Can I File for Workers Compensation and Personal Injury Against the Same Employer?
If you were injured on the job, you are entitled to restitution through workers compensation insurance. Typically, employees will file an accident report prior to filing their workers compensation claim. At that point, the injured worker is entitled to receive a portion of his or her wages, in addition to medical care until reaching the maximum level of recovery.
If all goes well and the employer does not fight the claim, compensation should begin within a couple of weeks. However, there are many cases where workers compensation benefits are simply not sufficient to compensate for the level of injury that an employee has sustained.
For example, workers compensation does not pay for pain and suffering, and it only gives an injured worker a portion of his or her wages—not the total that would have been earned under normal circumstances. This can create a financial hardship in addition to the physical stress of recovering from an injury.
Suing in Addition to Seeking Workers Compensation Benefits
Workers compensation benefits are something that you are entitled to by law. As long as you were an employee injured at work, you should be entitled to benefits paid through your employer’s insurance policy. In some cases, you may also have the right to sue for additional compensation from your employer. To do so, your case will need to meet one of the following criteria:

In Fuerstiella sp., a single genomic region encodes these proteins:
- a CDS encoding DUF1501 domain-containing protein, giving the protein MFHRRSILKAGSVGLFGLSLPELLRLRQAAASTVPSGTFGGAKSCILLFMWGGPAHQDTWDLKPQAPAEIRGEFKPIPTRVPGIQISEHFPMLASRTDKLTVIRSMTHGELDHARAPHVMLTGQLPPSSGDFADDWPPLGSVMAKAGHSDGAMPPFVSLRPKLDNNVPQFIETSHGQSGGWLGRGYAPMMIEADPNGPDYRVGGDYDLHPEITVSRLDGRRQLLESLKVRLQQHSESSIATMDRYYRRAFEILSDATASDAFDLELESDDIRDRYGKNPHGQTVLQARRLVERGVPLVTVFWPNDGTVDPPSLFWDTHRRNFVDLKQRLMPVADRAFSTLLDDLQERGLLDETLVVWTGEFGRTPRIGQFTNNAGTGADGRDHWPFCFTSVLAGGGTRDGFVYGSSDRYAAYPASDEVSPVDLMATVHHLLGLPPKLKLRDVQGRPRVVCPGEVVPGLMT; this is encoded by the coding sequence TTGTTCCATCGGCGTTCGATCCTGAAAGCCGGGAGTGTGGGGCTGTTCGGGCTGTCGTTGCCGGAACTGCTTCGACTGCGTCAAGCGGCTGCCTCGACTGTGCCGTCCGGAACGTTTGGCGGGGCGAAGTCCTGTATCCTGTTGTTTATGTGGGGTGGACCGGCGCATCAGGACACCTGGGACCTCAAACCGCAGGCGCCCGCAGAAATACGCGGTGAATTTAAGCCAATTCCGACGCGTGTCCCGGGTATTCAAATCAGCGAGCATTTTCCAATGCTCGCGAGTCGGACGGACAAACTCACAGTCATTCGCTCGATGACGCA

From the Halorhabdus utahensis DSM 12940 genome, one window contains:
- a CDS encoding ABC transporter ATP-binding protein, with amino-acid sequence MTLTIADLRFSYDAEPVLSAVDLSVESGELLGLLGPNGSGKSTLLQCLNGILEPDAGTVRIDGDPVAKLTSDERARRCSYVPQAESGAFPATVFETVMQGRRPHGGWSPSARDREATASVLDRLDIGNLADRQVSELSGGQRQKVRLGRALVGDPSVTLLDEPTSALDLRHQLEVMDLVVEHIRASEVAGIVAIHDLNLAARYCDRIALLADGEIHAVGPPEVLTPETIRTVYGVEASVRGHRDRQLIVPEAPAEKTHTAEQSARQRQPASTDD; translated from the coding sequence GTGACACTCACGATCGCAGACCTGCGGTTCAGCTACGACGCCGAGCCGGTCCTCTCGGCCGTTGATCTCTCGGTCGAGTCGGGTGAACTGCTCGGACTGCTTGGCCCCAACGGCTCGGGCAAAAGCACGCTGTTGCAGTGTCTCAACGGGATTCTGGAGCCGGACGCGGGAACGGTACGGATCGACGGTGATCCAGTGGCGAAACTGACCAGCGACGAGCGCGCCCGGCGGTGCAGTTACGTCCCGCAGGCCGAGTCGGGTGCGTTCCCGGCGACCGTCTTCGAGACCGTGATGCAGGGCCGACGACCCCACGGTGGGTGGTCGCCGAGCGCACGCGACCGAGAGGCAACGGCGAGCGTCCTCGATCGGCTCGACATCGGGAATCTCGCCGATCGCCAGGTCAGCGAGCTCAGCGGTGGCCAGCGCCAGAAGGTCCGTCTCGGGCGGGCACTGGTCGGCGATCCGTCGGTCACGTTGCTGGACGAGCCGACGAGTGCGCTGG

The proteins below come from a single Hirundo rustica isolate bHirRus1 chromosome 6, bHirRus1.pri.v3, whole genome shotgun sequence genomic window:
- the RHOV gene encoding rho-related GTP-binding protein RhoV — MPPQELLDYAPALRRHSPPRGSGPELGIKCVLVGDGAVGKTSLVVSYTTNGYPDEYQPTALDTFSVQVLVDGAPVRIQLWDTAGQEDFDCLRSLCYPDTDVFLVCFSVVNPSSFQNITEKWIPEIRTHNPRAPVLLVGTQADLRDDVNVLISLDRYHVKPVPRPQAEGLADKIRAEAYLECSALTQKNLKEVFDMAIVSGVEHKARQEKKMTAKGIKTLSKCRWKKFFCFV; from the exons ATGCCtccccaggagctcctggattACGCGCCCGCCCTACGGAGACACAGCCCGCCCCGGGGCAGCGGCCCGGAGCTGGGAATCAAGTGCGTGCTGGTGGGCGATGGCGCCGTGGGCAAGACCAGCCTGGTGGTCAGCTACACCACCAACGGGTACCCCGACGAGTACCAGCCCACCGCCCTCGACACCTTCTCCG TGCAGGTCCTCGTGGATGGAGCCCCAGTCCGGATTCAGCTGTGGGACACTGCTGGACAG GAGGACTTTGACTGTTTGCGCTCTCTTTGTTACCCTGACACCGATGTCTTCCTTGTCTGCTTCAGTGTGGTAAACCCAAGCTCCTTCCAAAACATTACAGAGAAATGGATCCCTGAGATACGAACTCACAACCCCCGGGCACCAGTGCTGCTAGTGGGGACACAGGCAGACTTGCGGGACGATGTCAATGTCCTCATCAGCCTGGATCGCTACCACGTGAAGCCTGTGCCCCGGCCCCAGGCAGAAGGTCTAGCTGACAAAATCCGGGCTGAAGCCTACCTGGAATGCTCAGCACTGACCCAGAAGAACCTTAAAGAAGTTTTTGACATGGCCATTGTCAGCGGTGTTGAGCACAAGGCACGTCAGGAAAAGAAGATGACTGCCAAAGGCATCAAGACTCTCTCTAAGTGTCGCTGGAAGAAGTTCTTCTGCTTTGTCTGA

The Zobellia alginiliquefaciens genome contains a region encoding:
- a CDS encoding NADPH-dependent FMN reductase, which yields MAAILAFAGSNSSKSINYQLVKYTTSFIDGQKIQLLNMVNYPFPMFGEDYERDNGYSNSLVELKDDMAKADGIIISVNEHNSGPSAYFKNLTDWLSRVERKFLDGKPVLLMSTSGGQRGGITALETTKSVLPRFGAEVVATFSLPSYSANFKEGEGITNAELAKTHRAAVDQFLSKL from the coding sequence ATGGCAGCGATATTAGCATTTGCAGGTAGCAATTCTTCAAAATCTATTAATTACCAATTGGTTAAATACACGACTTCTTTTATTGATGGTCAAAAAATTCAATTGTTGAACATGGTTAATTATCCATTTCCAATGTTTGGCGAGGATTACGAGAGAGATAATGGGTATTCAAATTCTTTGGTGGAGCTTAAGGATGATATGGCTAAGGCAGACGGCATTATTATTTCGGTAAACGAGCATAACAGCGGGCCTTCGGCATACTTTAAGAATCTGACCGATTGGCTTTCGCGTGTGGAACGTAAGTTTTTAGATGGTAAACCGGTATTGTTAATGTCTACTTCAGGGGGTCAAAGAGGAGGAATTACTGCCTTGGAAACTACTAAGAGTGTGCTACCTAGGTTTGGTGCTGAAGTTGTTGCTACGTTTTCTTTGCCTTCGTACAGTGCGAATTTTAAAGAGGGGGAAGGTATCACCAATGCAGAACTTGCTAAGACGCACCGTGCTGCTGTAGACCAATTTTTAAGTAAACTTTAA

--You were harmed intentionally by an act of malice on the part of your employer
-- Your employer does not have an active workers compensation plan
An example of intentional harm—or malice—would be if your employer, a supervisor, or another employee were to either make physical contact with you in a deliberate manner that resulted in injury or physically assault you in any way. The key in this scenario is that your injury was not the result of simple negligence.
Employer Doesn’t Have Workers Compensation Insurance
In this unfortunate situation, the employer has failed to secure a workers compensation policy to cover hurt employees such as yourself. If you get injured on the job, workers compensation isn’t an option—even though it should be. There is no insurance company to file the claim with.
If your employer doesn’t have this insurance, your only option to recover your damages is to file a personal injury lawsuit against the employer. While you normally would not be able to do so, since your employer has failed to uphold their end of things, you now have the option to seek compensation in this way.
Discover Your Options
Workers compensation cases can be complex, and trying to determine if you have the ability to pursue additional damages through a personal injury lawsuit adds an additional layer to things. If you have been injured on the job, you should explore all of your options for receiving financial compensation.
Disclaimer: While every effort has been made to ensure the accuracy of this publication, it is not intended to provide legal advice as individual situations will differ and should be discussed with an expert and/or lawyer. For specific technical or legal advice on the information provided and related topics, please contact the author.
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